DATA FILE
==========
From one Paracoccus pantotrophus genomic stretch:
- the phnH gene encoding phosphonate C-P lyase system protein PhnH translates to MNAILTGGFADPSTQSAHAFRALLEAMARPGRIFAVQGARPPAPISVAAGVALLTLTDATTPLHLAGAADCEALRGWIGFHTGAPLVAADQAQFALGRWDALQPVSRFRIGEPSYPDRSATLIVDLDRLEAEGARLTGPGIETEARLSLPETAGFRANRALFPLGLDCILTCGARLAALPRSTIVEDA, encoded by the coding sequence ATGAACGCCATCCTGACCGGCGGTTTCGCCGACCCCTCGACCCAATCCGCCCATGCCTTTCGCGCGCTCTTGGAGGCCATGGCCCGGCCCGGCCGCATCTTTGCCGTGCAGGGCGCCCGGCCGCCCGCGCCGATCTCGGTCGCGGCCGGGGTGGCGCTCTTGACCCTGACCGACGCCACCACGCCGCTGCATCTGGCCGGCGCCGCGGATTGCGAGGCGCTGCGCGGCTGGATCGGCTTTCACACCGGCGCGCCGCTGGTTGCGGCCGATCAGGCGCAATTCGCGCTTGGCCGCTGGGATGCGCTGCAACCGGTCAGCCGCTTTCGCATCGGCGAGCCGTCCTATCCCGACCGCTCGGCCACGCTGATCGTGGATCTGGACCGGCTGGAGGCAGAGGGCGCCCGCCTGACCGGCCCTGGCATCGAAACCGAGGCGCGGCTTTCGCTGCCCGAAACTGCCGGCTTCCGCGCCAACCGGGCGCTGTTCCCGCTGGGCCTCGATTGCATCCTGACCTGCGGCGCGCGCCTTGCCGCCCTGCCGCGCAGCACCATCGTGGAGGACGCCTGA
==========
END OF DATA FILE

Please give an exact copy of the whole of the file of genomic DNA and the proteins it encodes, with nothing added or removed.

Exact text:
From one Paracoccus pantotrophus genomic stretch:
- the phnH gene encoding phosphonate C-P lyase system protein PhnH translates to MNAILTGGFADPSTQSAHAFRALLEAMARPGRIFAVQGARPPAPISVAAGVALLTLTDATTPLHLAGAADCEALRGWIGFHTGAPLVAADQAQFALGRWDALQPVSRFRIGEPSYPDRSATLIVDLDRLEAEGARLTGPGIETEARLSLPETAGFRANRALFPLGLDCILTCGARLAALPRSTIVEDA, encoded by the coding sequence ATGAACGCCATCCTGACCGGCGGTTTCGCCGACCCCTCGACCCAATCCGCCCATGCCTTTCGCGCGCTCTTGGAGGCCATGGCCCGGCCCGGCCGCATCTTTGCCGTGCAGGGCGCCCGGCCGCCCGCGCCGATCTCGGTCGCGGCCGGGGTGGCGCTCTTGACCCTGACCGACGCCACCACGCCGCTGCATCTGGCCGGCGCCGCGGATTGCGAGGCGCTGCGCGGCTGGATCGGCTTTCACACCGGCGCGCCGCTGGTTGCGGCCGATCAGGCGCAATTCGCGCTTGGCCGCTGGGATGCGCTGCAACCGGTCAGCCGCTTTCGCATCGGCGAGCCGTCCTATCCCGACCGCTCGGCCACGCTGATCGTGGATCTGGACCGGCTGGAGGCAGAGGGCGCCCGCCTGACCGGCCCTGGCATCGAAACCGAGGCGCGGCTTTCGCTGCCCGAAACTGCCGGCTTCCGCGCCAACCGGGCGCTGTTCCCGCTGGGCCTCGATTGCATCCTGACCTGCGGCGCGCGCCTTGCCGCCCTGCCGCGCAGCACCATCGTGGAGGACGCCTGA